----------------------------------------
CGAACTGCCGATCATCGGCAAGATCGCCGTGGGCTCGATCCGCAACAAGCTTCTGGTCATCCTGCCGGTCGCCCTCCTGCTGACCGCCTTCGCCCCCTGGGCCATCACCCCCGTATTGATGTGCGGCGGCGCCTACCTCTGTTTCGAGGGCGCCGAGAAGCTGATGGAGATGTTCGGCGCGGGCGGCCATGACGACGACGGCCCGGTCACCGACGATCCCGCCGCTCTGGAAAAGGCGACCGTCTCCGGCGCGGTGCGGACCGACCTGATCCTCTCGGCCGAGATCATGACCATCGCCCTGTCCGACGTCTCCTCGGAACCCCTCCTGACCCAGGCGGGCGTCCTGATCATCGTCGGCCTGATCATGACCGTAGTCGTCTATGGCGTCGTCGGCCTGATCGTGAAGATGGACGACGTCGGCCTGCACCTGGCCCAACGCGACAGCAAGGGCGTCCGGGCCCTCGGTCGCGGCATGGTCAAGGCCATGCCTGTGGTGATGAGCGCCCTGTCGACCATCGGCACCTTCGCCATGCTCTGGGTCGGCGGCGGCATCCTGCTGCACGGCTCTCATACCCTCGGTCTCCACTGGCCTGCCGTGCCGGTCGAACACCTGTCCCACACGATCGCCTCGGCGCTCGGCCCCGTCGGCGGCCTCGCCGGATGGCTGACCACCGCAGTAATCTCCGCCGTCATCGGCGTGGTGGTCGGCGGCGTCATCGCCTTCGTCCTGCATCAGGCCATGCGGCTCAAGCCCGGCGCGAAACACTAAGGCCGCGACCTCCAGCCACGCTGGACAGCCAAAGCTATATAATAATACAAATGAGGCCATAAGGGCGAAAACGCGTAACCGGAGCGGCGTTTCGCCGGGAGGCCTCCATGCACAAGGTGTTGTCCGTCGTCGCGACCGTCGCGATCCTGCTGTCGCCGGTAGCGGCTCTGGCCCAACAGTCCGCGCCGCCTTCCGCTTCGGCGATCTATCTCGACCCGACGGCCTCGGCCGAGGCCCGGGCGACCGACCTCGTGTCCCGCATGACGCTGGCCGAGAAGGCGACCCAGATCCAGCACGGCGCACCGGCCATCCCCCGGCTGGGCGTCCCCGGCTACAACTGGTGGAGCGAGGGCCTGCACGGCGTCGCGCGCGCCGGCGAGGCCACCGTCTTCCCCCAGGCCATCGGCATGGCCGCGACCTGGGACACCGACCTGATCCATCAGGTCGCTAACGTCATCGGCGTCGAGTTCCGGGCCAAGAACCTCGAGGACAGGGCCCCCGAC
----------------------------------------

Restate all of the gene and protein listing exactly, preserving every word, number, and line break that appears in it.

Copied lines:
CGAACTGCCGATCATCGGCAAGATCGCCGTGGGCTCGATCCGCAACAAGCTTCTGGTCATCCTGCCGGTCGCCCTCCTGCTGACCGCCTTCGCCCCCTGGGCCATCACCCCCGTATTGATGTGCGGCGGCGCCTACCTCTGTTTCGAGGGCGCCGAGAAGCTGATGGAGATGTTCGGCGCGGGCGGCCATGACGACGACGGCCCGGTCACCGACGATCCCGCCGCTCTGGAAAAGGCGACCGTCTCCGGCGCGGTGCGGACCGACCTGATCCTCTCGGCCGAGATCATGACCATCGCCCTGTCCGACGTCTCCTCGGAACCCCTCCTGACCCAGGCGGGCGTCCTGATCATCGTCGGCCTGATCATGACCGTAGTCGTCTATGGCGTCGTCGGCCTGATCGTGAAGATGGACGACGTCGGCCTGCACCTGGCCCAACGCGACAGCAAGGGCGTCCGGGCCCTCGGTCGCGGCATGGTCAAGGCCATGCCTGTGGTGATGAGCGCCCTGTCGACCATCGGCACCTTCGCCATGCTCTGGGTCGGCGGCGGCATCCTGCTGCACGGCTCTCATACCCTCGGTCTCCACTGGCCTGCCGTGCCGGTCGAACACCTGTCCCACACGATCGCCTCGGCGCTCGGCCCCGTCGGCGGCCTCGCCGGATGGCTGACCACCGCAGTAATCTCCGCCGTCATCGGCGTGGTGGTCGGCGGCGTCATCGCCTTCGTCCTGCATCAGGCCATGCGGCTCAAGCCCGGCGCGAAACACTAAGGCCGCGACCTCCAGCCACGCTGGACAGCCAAAGCTATATAATAATACAAATGAGGCCATAAGGGCGAAAACGCGTAACCGGAGCGGCGTTTCGCCGGGAGGCCTCCATGCACAAGGTGTTGTCCGTCGTCGCGACCGTCGCGATCCTGCTGTCGCCGGTAGCGGCTCTGGCCCAACAGTCCGCGCCGCCTTCCGCTTCGGCGATCTATCTCGACCCGACGGCCTCGGCCGAGGCCCGGGCGACCGACCTCGTGTCCCGCATGACGCTGGCCGAGAAGGCGACCCAGATCCAGCACGGCGCACCGGCCATCCCCCGGCTGGGCGTCCCCGGCTACAACTGGTGGAGCGAGGGCCTGCACGGCGTCGCGCGCGCCGGCGAGGCCACCGTCTTCCCCCAGGCCATCGGCATGGCCGCGACCTGGGACACCGACCTGATCCATCAGGTCGCTAACGTCATCGGCGTCGAGTTCCGGGCCAAGAACCTCGAGGACAGGGCCCCCGAC